Temperatures are dropping, but Black business ownership is about to heat up thanks to the Rev. Dennis Dillon. The New York Christian Times founder is hosting the reSURGEnce conference for Black Church and Black Businesses this Thursday, Nov. 17 and the next day, Friday, the 18th at the Brooklyn Navy Yard from 9 a.m. to 5 p.m. The event will feature speakers such as Mayor Eric Adams, Dormitory Authority of the State of New York Pres. Reuben McDaniel III and “New York Undercover” actor Malik Yoba. 

“The reSURGEnce, as the name suggests, is really to create a resurge, revival or a restoration—a recharge, so to speak of Black-owned businesses coming out of the pandemic,” said Dillon. “The pandemic has been deeply devastating to Black-owned businesses. 

“And so this reSURGEnce conference is really about the creation of a new Black economic renaissance. That’s really what this is about, and how do we work to ensure that all that is needed, and all that is necessary to create this renaissance and how all of the energies and resources ought to be brought to bear to facilitate and to create this renaissance.”

But Dillon doesn’t need a Sistine Chapel ceiling. His canvas is the Black consumer market in the New York/tri-state area, which tops $190 billion. Yet Black entrepreneurship doesn’t come close to commensurating to the community’s spending power. According to the city, only 3.5% of local businesses are Black-owned. So reSURGEnce aims to flip the switch by coaching entrepreneurship and assisting with applying for loans, government contracts and franchising opportunities.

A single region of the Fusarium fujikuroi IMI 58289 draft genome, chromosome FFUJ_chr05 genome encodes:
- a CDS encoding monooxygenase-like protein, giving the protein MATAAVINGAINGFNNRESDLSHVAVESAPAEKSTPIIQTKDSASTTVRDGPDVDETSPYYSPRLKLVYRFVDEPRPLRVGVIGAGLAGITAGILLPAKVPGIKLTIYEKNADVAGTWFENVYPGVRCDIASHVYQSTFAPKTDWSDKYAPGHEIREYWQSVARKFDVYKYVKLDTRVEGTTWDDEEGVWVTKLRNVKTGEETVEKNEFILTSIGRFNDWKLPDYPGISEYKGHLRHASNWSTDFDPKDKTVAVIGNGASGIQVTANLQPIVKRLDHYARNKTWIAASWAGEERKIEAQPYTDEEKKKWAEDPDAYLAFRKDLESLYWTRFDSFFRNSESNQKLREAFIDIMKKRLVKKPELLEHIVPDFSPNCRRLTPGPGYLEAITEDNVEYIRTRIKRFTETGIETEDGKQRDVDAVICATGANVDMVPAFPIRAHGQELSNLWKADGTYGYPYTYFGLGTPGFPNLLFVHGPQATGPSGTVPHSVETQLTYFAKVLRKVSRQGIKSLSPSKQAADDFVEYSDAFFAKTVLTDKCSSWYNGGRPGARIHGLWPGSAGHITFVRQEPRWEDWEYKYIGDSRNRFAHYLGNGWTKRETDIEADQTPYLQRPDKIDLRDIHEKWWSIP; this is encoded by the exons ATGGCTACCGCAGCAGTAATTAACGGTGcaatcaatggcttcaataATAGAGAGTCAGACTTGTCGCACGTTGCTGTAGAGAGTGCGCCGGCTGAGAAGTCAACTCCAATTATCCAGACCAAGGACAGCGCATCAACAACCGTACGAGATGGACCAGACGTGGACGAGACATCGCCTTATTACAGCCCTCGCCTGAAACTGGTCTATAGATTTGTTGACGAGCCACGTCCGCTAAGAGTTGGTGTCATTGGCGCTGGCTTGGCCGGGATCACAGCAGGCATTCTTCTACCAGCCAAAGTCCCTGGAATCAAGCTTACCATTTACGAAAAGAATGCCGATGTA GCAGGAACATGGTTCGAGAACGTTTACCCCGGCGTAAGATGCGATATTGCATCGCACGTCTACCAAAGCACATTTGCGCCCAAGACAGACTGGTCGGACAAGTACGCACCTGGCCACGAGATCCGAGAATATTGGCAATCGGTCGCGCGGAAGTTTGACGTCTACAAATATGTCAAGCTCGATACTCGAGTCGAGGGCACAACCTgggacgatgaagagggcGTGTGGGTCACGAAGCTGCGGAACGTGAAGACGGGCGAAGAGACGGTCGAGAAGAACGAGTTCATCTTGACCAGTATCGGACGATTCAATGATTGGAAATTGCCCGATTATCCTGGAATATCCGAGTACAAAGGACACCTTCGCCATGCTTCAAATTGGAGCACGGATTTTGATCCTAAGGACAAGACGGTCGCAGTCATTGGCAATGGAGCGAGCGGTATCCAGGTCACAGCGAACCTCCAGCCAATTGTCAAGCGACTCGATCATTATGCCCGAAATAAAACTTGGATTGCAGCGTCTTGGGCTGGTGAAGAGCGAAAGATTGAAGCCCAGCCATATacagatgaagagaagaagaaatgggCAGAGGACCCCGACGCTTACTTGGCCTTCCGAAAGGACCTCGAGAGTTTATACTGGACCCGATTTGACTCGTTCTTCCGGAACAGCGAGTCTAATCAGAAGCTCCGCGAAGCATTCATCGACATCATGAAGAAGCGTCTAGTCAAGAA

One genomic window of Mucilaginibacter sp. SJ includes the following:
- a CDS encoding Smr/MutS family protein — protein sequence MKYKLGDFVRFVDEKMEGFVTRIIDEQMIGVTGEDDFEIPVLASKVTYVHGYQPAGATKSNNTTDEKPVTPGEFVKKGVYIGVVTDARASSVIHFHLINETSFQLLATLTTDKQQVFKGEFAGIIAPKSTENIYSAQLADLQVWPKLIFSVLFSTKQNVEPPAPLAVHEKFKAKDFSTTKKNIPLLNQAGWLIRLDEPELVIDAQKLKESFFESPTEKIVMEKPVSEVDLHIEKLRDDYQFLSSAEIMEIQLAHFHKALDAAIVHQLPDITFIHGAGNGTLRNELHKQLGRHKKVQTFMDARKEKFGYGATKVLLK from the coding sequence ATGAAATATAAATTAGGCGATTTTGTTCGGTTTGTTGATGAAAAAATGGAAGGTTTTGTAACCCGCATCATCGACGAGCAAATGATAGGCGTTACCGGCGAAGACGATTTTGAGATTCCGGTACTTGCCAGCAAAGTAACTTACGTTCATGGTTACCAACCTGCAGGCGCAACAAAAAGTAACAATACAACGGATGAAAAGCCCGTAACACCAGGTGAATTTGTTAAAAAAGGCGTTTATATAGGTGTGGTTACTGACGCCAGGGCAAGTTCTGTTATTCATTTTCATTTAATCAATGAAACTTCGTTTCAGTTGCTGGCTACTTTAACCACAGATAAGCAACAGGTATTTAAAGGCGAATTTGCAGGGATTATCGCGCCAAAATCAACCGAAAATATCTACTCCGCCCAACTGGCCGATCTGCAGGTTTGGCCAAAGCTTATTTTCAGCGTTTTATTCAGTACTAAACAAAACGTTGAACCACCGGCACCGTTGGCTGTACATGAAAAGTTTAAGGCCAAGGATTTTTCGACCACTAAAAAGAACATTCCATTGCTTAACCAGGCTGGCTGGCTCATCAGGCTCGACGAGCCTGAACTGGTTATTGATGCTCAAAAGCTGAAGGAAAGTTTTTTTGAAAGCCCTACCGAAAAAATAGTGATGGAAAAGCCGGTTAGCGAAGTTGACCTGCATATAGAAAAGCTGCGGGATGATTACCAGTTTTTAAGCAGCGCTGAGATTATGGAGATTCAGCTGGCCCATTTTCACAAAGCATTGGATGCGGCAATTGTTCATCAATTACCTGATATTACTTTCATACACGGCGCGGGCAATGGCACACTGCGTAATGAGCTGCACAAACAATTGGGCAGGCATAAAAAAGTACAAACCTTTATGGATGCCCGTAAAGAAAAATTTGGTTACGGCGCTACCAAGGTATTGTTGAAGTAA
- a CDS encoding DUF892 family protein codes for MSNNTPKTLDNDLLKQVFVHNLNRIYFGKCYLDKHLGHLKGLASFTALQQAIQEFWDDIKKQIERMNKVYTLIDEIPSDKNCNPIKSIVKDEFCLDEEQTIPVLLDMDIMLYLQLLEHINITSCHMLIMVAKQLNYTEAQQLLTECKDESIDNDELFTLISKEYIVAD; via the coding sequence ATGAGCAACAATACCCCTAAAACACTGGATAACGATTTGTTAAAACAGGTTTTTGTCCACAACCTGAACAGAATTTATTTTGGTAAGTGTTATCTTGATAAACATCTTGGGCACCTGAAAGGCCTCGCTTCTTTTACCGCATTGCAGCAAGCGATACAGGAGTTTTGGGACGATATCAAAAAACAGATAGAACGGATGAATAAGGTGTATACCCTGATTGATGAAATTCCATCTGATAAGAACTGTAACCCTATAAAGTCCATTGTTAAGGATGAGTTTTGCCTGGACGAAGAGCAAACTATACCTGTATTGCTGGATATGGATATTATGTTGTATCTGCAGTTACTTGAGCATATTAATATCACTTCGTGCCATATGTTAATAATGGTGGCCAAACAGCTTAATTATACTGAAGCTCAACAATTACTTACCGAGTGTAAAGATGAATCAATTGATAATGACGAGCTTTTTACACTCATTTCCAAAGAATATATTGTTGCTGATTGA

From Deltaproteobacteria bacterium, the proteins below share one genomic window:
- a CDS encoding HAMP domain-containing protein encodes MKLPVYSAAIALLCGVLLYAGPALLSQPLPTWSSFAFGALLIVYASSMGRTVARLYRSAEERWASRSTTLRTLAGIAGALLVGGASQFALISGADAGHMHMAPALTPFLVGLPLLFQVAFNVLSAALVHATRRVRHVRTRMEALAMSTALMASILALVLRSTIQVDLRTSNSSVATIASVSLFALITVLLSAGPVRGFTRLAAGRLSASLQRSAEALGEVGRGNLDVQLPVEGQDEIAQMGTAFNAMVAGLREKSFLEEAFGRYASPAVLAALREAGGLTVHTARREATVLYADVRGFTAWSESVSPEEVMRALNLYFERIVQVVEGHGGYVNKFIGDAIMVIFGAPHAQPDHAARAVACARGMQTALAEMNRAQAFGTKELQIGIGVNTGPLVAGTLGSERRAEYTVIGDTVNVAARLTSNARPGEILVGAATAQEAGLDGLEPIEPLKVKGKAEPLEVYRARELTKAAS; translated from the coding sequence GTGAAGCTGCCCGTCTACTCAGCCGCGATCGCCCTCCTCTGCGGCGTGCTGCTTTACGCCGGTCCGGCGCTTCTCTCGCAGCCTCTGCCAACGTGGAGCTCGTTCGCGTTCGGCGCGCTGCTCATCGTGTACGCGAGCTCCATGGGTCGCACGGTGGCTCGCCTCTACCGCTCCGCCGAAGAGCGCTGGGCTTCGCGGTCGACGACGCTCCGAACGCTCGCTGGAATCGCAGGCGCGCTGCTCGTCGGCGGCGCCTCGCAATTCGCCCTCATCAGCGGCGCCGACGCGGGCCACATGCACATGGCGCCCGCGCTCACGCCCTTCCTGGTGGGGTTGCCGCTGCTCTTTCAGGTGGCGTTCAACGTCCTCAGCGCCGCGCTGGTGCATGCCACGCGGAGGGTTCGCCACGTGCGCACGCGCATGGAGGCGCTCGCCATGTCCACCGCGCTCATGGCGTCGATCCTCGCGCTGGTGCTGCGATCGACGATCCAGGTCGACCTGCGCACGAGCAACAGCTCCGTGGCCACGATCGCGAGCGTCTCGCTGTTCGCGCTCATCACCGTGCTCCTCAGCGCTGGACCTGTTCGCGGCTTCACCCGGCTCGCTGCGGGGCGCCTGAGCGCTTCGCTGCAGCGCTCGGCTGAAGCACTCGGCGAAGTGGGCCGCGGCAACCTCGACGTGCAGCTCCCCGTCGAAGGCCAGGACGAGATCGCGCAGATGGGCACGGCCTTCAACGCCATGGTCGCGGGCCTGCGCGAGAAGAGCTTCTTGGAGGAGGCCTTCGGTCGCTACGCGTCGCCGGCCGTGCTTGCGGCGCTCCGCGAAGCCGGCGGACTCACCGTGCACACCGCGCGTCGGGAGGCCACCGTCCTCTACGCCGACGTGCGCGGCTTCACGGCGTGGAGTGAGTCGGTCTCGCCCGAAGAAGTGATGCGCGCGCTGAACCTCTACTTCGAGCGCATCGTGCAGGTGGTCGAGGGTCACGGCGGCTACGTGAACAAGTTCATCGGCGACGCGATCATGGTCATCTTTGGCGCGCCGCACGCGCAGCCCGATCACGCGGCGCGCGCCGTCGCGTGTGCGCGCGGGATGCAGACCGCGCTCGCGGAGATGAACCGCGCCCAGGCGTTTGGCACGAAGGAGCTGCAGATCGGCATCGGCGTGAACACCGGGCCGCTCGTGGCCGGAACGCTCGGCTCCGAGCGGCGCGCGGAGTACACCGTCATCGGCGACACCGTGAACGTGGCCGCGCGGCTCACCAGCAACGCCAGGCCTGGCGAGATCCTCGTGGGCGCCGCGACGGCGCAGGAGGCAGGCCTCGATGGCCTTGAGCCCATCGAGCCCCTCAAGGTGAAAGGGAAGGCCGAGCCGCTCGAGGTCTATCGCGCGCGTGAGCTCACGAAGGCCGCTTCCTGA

In August 2020, a city report found Black entrepreneurs, like most business owners, face challenges accessing capital. There was also a need for larger networks and support for customer acquisition. And they overwhelmingly open businesses to pursue their passions. But Dillon hopes they can think even bigger. 

“We’re selling culture, we’re selling cultural food, we’re selling cultural attire, we’re cutting hair—for the most part, most of the successes that Black businesses have endured has been wrapped around culture,” he said. “And we’re simply saying that it’s time for us to move the Black entrepreneurship to the mainstream. We gotta move it greatly to the mainstream. For instance, we have been extremely weak in New York and across the globe, as it comes to, as it relates to retail businesses. 

“So we want to create more retail businesses, the challenge we’ve had in the retail space for a lot of years, is the fact that most times we do not own the real estate associated with the retail. And in most cases for retail businesses, to truly succeed, there has to be a related ownership as it relates to the real estate.”

He adds that property ownership is key for true claim over Black communities, especially in neighborhoods battling gentrification like Harlem and Bedford-Stuyvesant. 

“We’re not in a position where we can truly claim any community as our own, because we really do not own the community,” said Dillon. “We only live in it. Only economics can change that.”
Tandy Lau is a Report for America corps member and writes about public safety for the Amsterdam News. Your donation to match our RFA grant helps keep him writing stories like this one; please consider making a tax-deductible gift of any amount today by visiting: https://bit.ly/amnews1

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